This year, at the end of the 90th day of session, I voted to adjourn, in keeping with current Alaska State Law that requires the legislature to adjourn no later than the 90th calendar day.

The law is Alaska Statute 24.05.150:

“The legislature shall adjourn from a regular session within 90 consecutive calendar days, including the day the legislature first convenes in that regular session.”

As you can see from the picture above, that proposal went over like a lead balloon.

 

The true cost of never-ending legislative sessions

Last year, the Alaska Legislature was in session continuously for 196 days—a new state record.

This year, at the end of Day 90, I voted to adjourn the legislative session. Unfortunately, I was the only one to do so.

The Alaska Legislature was officially in session for 211 days last year and 118 days this year, for a total of 329 days. 329 days is a fantastic amount of time for a legislature to be in session. By way of contrast, the Texas Legislature, whose state has a population of 28.7 million, was only in session for 178 days over the same time period.

In total, over the course of the six legislative sessions of the 30th Alaska Legislature, my family and I spent 345 days in Juneau, and traveling to and from sessions.

Long legislative sessions involve a direct cost to the people of Alaska. Last year’s four special sessions alone cost the state over $2 million dollars. However, the indirect expenses, the cost of all of the bad legislation passed during times when the legislature would not normally have been in session, are almost incalculable.

Also difficult to calculate is the impact that these never-ending sessions have on the caliber of legislators themselves, as well as the caliber of the legislative staff who work in Juneau when the legislature is in session. Longer sessions mean fewer Alaskans can juggle the demands of holding down a job and also serving in the legislature at the same time.

For many legislators and employees, longer sessions mean time away from not only their regular employment, but also time away from families.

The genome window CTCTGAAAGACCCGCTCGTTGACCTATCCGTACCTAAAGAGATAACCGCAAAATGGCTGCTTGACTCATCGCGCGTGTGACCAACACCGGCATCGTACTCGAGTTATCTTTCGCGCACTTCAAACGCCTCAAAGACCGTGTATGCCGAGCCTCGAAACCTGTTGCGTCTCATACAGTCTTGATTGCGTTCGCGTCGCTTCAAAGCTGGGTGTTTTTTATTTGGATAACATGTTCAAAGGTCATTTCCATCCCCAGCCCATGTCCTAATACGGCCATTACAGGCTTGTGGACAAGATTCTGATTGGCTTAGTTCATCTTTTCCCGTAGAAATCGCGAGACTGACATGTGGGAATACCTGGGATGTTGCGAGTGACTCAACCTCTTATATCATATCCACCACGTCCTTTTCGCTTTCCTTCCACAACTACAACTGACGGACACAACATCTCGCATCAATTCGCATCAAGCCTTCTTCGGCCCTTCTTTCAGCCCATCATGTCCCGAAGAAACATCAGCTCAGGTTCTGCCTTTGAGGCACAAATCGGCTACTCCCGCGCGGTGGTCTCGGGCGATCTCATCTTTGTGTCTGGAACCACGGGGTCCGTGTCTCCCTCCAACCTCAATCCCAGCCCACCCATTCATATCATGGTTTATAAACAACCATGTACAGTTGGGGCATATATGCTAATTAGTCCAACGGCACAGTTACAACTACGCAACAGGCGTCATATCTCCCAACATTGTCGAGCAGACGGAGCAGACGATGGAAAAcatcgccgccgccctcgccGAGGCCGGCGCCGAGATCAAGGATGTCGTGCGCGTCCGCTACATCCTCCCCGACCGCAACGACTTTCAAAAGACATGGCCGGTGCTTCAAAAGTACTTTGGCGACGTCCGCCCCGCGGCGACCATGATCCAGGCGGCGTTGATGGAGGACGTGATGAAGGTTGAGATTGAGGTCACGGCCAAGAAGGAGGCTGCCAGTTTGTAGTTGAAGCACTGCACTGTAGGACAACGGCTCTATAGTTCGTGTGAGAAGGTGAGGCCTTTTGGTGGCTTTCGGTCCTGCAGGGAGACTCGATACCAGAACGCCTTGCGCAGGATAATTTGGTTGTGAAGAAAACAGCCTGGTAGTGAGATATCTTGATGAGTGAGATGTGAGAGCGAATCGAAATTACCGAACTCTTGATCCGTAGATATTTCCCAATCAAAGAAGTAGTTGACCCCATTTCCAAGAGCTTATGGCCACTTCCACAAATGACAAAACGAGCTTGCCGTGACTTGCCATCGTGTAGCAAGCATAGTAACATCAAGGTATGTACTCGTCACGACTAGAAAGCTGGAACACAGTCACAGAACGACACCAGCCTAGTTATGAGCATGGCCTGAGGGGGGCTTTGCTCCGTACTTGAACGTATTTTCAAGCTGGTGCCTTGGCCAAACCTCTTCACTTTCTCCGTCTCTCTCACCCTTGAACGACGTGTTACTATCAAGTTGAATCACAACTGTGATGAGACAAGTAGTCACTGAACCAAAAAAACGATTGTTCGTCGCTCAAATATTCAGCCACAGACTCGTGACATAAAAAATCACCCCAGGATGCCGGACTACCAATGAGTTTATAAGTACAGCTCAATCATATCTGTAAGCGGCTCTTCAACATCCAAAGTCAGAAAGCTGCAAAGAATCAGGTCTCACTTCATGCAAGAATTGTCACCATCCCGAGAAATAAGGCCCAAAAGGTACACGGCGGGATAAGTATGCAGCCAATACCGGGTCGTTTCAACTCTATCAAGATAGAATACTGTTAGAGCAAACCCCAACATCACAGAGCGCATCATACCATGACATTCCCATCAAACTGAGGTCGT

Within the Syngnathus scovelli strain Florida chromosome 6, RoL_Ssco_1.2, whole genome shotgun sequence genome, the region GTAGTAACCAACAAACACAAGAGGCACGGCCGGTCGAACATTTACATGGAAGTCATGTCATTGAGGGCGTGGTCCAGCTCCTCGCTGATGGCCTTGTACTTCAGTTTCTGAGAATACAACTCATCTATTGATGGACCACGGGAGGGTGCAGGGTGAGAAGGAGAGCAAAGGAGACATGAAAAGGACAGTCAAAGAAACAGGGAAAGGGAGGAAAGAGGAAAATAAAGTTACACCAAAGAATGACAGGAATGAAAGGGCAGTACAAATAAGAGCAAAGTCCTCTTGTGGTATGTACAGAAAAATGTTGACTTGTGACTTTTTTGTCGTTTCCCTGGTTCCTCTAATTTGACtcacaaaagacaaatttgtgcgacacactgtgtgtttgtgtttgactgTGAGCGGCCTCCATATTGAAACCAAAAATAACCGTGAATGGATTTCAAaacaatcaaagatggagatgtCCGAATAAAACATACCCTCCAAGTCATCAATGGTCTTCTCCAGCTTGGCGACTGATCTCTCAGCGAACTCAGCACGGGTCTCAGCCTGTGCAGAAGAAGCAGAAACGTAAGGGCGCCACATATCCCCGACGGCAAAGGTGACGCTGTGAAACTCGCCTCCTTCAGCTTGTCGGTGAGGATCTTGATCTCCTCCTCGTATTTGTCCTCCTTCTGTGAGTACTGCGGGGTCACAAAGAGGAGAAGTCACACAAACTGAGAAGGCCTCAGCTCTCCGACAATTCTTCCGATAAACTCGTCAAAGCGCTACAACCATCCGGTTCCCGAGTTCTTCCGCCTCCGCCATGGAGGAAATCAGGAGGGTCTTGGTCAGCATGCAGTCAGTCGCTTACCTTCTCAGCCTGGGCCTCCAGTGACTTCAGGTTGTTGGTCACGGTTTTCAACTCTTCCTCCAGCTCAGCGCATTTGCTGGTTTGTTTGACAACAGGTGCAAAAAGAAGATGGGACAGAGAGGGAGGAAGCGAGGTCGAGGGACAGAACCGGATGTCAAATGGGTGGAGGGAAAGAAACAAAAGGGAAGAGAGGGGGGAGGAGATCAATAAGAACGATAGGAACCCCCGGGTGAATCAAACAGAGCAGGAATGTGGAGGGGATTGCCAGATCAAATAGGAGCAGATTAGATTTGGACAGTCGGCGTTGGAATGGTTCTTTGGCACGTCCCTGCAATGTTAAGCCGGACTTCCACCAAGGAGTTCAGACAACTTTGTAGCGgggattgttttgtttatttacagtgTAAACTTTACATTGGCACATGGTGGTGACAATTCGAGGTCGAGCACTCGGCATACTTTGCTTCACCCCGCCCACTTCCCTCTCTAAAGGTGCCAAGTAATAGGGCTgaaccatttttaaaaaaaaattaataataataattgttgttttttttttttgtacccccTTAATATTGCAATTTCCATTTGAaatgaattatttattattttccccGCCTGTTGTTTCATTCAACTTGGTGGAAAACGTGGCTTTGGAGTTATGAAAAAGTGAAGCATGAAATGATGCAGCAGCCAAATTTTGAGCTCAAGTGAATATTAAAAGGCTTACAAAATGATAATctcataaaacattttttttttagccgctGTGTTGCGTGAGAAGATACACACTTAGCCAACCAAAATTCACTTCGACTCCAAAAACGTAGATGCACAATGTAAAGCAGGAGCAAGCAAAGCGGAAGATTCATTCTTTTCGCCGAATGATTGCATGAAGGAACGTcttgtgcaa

Rather than change the law, which the legislature has the power to do at any time, legislators have chosen instead to simply ignore it.

Solutions that solve nothing

Historically, when more commercial fishermen were serving as legislators, those that did not participate in commercial fishing possessed a distinct advantage over those that did. All they had to do was to put off key votes until the legislative session began to cut into the livelihood of the commercial fishermen. At that point, they would have fishermen over a barrel, and could coerce them into casting votes for things that they would not have dreamed of voting for up to that point.

Legislators today behave much the same way. Laws which could never garner enough votes to pass in the first 90 days of session suddenly have a chance to pass once they make it past Day 90 and legislators justify giving a bill less scrutiny on the grounds that they are already passed the 90 Day deadline and need to rush things to avoid violating the deadline even further.

Alaskans are justifiably offended that the legislature would behave in this manner, and have proposed various penalties for legislators; ranging from withholding legislator salaries, to removing them from office completely, to reducing or even eliminating the per diem that covers the high cost of living expenses in Juneau during the tourist season.

However, all such punishments, if applied to all legislators indiscriminately, will be used by some legislators against other legislators, just like extended summer sessions were used against legislators involved in the commercial fishing industry in times past.

The only “penalty” that all legislators understand is the prospect of being replaced in the next election. No amount of lesser penalties will fix what is broken in Juneau as long as politicians believe they will continue to be re-elected. In fact, the more likely outcome is that any such penalties will simply be used by wealthy, retired politicians to threaten those politicians who still have to work outside the legislature to feed their families, which will make the problems in Juneau even worse.

Conclusion

Alaskans must always keep in mind that the legislature itself makes no decisions and is responsible for nothing. Only individual legislators cast votes and are responsible for the consequences of those votes. Only individual legislators can be held accountable for the decisions that they make on your behalf.

Continuing to ignore Alaska’s 90-Day Session Law is not an acceptable solution. Legislators should either repeal the 90-Day Session Law outright, or adjust the session calendar to implement the 90-Day Deadline.

I proposed House Bill 371 and House Concurrent Resolution 24 this year to prevent future legislatures from repeatedly calling back to back special sessions, a process that last year led to the legislature being in session continuously for 196 days.